Areas of Impact
High school and middle school
Student-Led Conference Community Reflection
If we want a community in which all students belong, in which all strengths and contributions are recognized, it just makes sense to have students include that in their portfolios.
This document scaffolds students’ reflection on their contributions to their community for the Student-Led Conference Portfolio.
At Gateway we decided to include a “Community” section of the portfolio because community is something that we talk about all the time, and so we felt that we needed to value it in students’ portfolio presentations at Student-Led Conferences. After completing the Community Commitments Checklist, students are ready to choose an artifact that represents their contributions to the community. Some examples of an artifact might be a community recognition award, a sports team certificate, a photo of their contribution to a school event, or a Collaboration Rubric with peer feedback from a class.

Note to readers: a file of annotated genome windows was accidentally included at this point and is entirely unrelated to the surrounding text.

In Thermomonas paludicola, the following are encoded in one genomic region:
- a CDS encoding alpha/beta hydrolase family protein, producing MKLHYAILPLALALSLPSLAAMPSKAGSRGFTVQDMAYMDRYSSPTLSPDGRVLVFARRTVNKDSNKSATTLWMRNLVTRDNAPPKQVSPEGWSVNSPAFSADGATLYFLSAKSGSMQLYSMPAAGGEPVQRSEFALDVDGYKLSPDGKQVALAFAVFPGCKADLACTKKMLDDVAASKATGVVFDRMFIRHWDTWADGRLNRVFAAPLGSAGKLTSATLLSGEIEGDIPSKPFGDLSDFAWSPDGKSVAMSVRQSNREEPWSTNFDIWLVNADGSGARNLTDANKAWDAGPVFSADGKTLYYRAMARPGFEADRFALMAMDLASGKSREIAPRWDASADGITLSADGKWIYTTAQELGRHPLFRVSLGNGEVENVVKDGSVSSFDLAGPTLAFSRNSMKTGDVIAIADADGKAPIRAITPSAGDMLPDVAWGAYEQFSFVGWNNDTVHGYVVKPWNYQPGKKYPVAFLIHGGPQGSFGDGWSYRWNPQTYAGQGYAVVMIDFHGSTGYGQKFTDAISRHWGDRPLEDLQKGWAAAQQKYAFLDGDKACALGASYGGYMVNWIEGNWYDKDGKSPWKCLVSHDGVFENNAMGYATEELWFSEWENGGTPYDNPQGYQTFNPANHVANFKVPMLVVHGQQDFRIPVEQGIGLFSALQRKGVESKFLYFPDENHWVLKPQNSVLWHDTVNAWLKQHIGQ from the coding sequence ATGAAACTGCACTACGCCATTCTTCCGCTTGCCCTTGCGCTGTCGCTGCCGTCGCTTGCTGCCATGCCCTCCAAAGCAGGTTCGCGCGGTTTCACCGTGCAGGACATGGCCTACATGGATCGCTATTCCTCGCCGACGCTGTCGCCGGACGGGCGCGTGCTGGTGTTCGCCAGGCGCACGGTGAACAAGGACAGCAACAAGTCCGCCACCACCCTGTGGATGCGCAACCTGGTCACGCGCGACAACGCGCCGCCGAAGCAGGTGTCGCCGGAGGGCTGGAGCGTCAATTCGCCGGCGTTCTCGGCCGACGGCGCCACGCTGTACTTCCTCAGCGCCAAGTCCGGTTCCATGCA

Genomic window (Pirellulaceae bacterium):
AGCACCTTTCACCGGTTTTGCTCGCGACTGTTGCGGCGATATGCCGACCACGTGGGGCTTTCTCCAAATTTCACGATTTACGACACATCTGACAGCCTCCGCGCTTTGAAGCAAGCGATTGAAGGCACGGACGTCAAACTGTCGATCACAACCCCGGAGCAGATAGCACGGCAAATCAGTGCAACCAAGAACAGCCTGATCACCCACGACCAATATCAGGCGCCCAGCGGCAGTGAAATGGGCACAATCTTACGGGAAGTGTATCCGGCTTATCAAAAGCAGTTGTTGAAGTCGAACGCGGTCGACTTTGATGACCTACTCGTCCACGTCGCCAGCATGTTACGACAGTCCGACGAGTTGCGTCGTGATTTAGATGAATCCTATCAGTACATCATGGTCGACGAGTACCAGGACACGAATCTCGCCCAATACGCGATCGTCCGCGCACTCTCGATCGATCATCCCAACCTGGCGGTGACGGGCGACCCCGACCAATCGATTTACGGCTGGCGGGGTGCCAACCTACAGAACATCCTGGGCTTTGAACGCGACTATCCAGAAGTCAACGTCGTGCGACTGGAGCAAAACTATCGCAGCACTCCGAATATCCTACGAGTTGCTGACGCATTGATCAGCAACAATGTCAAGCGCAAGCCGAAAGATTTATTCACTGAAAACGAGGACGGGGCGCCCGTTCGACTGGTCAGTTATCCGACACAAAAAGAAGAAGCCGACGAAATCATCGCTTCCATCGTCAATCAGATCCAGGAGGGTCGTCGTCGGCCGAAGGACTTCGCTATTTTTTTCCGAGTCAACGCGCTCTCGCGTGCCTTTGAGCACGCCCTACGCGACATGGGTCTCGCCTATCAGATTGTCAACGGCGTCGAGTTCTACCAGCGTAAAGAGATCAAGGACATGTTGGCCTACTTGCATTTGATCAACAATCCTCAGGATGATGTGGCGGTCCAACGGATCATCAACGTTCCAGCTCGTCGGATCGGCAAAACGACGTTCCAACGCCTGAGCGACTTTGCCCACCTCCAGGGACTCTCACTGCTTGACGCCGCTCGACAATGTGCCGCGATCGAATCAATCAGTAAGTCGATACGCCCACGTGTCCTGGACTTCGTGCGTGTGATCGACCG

Just like thinking about learning, thinking about social-emotional skills takes practice. The more you highlight and teach collaboration and community skills in class and across the school, the more students will be able to thoughtfully reflect on their own skills. At first they may be uncomfortable with this process. But the more they are exposed to identifying community skills through groupwork and reflection, the more comfortable and capable they become in discussing their skills.
Belonging and Becoming: The Power of Social and Emotional Learning in High Schools by Barbara Cervone & Kathleen Cushman.